Religion and Alcohol

Have you ever thought of the similarity of the effects of religion and alcohol on one’s life?

How awkward would it be to compare a belief system with a beverage? and how complex can the psychology of a human being be to allow such a comparison to take place? in the same line, how complex is the human behaviour? and to what extend can we measure the effect of thoughts and ideas on human behaviour vs substances and chemicals?

In truth, it is all translated into chemicals in our brains. Whether it is alcohol consumption or a hug from a lover, both results in some chemicals reactions in our brains. Substances like alcohol can be strongly addictive, but habits as well can also develop addiction too.

So what happens when someone develops a strong attachment to a certain religion? The changes in a person’s life style and his relationships with his environment can lead to a stage that is no less dangerous than a person suffering from alcoholism. Religious extremist abuse religion the same way an alcoholic abuses alcohol, they suffer the same symptoms from destroyed family relationships to hardship social interactions, and as alcohol can lead to death, manipulated extreme religious people may end up to be terrorists.

Karl Max was no wrong when he said that “Religion is the opium of the people”. Opium and alcohol both result in a distorted brain perseption.

Both religion and alcohol result in euphoria if consumed in a small quantities, it is ironic how this can explain how some muslims prefer joy coming from their faith rather than from alcohol. It is good as long it is conrolled where it doesn’t lead to addiction.

The bottom line:

‘Both God and wine are good for you, if taken in small doses’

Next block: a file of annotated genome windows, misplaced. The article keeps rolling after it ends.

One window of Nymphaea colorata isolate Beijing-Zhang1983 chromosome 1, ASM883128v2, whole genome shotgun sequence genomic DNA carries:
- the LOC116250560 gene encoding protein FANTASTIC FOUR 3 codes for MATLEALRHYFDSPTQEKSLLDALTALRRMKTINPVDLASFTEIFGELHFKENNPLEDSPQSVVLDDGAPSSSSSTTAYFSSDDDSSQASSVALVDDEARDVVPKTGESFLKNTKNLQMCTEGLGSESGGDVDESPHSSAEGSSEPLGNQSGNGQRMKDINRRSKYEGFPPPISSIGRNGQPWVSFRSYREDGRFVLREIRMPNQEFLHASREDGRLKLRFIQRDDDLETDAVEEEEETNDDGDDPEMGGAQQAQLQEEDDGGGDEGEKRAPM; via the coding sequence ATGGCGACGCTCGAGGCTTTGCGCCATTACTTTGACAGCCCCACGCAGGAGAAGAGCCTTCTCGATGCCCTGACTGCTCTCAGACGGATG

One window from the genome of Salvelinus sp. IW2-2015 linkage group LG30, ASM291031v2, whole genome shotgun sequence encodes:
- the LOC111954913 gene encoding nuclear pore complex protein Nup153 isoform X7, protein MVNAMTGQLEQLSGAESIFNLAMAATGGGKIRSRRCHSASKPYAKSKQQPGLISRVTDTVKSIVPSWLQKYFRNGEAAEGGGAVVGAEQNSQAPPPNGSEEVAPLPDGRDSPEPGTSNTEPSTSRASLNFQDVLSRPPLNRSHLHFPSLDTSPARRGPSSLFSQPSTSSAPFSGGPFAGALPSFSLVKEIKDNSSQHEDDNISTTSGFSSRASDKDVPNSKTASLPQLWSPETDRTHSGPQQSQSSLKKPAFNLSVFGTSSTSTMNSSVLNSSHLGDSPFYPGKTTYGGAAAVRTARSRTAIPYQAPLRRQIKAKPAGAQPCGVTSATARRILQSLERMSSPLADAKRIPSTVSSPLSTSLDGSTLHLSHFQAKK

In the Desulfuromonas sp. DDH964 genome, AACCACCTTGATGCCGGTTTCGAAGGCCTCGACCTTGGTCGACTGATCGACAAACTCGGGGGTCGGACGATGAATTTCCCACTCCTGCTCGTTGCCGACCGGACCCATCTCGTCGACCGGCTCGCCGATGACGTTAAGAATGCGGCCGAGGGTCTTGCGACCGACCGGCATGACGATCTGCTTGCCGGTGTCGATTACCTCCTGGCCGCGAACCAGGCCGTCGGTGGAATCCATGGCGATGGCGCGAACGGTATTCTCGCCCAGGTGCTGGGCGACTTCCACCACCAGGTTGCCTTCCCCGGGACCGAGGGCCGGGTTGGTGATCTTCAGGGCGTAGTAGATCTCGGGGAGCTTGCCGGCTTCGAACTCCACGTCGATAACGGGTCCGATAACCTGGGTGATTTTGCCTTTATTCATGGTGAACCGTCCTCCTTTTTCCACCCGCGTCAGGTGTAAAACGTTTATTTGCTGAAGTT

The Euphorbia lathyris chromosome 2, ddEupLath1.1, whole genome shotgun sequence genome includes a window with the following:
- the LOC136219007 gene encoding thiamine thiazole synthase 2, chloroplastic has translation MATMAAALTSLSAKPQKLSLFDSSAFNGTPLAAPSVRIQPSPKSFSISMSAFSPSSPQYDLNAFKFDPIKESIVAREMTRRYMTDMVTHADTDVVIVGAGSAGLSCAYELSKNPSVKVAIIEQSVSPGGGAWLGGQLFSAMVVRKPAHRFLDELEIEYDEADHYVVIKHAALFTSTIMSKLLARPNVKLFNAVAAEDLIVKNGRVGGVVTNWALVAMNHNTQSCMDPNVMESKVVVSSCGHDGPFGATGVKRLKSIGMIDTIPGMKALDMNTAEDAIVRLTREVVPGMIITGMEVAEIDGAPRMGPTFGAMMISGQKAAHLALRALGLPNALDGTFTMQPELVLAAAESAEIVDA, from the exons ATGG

1. Well, the high faith brings makes me sharper, more loving more focused on others, more genuine, more kind.It sure beats the reality of many of my friends who have no faith. And I never get a hangover. 🙂


  2. VERY interesting perspective….i agree, over-obsessing religiously does have alot of symptims as over-drinking. Yuor bottom line is such an oxymoron (if referring to Islam as the religion :P)


  3. Interesting comparison.This is also a good argument for those who chose to be somewhat religious.I’m not sure whether you know that, but Karl Marx was praising religions in this statement and not condemning them. He didn’t mean it as “distorted brain perception”, on the contrary he says “Religion is the sigh of the oppressed creature, the heart of a heartless world, and the soul of soulless conditions. It is the opium of the people.”


  4. A bit confused in your comparison of excessive Alcohol consumption & Christian practice!?! Any/All alcohol has the ability to destroy anyones health, as it sees fit. Wether you over drink or over practice faith, is a bit uncomparible. My late husband & I were hit health wise from drinking socially and while raised Christians, since his passing, I've literally flung myself into a daily walk with our Saviour. And discovered, that HE does, like to be included in every days activity. You can't be the pest or pain in the butt you might think you are to HIM, as HIS love surpass's everything in this world!


  5. Well, one difference between alcohol and religion, is that when you are consuming alcohol, you know that you are under the influence, and would question the validity of your experiences.But in religion, people don’t realize they are under the influence, and take delusions as facts.For me, thats the main difference. There is nothing wrong in altering your perception, as long as you admit that you are doing it.